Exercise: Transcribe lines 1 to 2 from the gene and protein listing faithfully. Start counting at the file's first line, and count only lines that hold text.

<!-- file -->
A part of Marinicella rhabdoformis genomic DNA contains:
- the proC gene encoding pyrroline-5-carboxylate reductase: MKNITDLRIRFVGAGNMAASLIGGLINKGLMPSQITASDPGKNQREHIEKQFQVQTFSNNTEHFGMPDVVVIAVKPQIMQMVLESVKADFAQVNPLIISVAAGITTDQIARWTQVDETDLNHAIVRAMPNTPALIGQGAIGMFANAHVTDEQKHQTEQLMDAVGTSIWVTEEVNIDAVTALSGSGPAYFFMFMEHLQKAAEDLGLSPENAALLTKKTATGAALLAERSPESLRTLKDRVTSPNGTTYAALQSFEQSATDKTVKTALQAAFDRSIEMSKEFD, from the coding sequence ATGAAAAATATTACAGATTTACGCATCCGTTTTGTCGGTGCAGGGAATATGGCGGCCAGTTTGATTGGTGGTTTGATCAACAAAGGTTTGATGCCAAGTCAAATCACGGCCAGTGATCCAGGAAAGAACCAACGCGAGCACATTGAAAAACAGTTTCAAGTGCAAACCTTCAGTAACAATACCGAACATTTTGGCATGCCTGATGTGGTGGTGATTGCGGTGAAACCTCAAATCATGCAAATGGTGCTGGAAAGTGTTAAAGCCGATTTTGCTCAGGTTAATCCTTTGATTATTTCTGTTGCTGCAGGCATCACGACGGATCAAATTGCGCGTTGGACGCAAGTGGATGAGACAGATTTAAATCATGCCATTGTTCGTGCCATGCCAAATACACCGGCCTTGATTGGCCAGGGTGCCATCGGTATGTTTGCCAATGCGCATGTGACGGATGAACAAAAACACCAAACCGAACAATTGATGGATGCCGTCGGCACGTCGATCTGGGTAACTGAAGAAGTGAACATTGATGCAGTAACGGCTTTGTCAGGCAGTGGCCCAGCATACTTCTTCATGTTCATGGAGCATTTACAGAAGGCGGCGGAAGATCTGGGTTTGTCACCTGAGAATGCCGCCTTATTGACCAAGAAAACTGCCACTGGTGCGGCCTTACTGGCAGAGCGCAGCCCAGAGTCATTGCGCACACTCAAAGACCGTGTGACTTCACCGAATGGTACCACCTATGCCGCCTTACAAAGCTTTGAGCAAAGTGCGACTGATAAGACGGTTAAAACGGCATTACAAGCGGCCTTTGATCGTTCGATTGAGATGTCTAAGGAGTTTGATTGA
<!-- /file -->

A part of Marinicella rhabdoformis genomic DNA contains:
- the proC gene encoding pyrroline-5-carboxylate reductase: MKNITDLRIRFVGAGNMAASLIGGLINKGLMPSQITASDPGKNQREHIEKQFQVQTFSNNTEHFGMPDVVVIAVKPQIMQMVLESVKADFAQVNPLIISVAAGITTDQIARWTQVDETDLNHAIVRAMPNTPALIGQGAIGMFANAHVTDEQKHQTEQLMDAVGTSIWVTEEVNIDAVTALSGSGPAYFFMFMEHLQKAAEDLGLSPENAALLTKKTATGAALLAERSPESLRTLKDRVTSPNGTTYAALQSFEQSATDKTVKTALQAAFDRSIEMSKEFD, from the coding sequence ATGAAAAATATTACAGATTTACGCATCCGTTTTGTCGGTGCAGGGAATATGGCGGCCAGTTTGATTGGTGGTTTGATCAACAAAGGTTTGATGCCAAGTCAAATCACGGCCAGTGATCCAGGAAAGAACCAACGCGAGCACATTGAAAAACAGTTTCAAGTGCAAACCTTCAGTAACAATACCGAACATTTTGGCATGCCTGATGTGGTGGTGATTGCGGTGAAACCTCAAATCATGCAAATGGTGCTGGAAAGTGTTAAAGCCGATTTTGCTCAGGTTAATCCTTTGATTATTTCTGTTGCTGCAGGCATCACGACGGATCAAATTGCGCGTTGGACGCAAGTGGATGAGACAGATTTAAATCATGCCATTGTTCGTGCCATGCCAAATACACCGGCCTTGATTGGCCAGGGTGCCATCGGTATGTTTGCCAATGCGCATGTGACGGATGAACAAAAACACCAAACCGAACAATTGATGGATGCCGTCGGCACGTCGATCTGGGTAACTGAAGAAGTGAACATTGATGCAGTAACGGCTTTGTCAGGCAGTGGCCCAGCATACTTCTTCATGTTCATGGAGCATTTACAGAAGGCGGCGGAAGATCTGGGTTTGTCACCTGAGAATGCCGCCTTATTGACCAAGAAAACTGCCACTGGTGCGGCCTTACTGGCAGAGCGCAGCCCAGAGTCATTGCGCACACTCAAAGACCGTGTGACTTCACCGAATGGTACCACCTATGCCGCCTTACAAAGCTTTGAGCAAAGTGCGACTGATAAGACGGTTAAAACGGCATTACAAGCGGCCTTTGATCGTTCGATTGAGATGTCTAAGGAGTTTGATTGA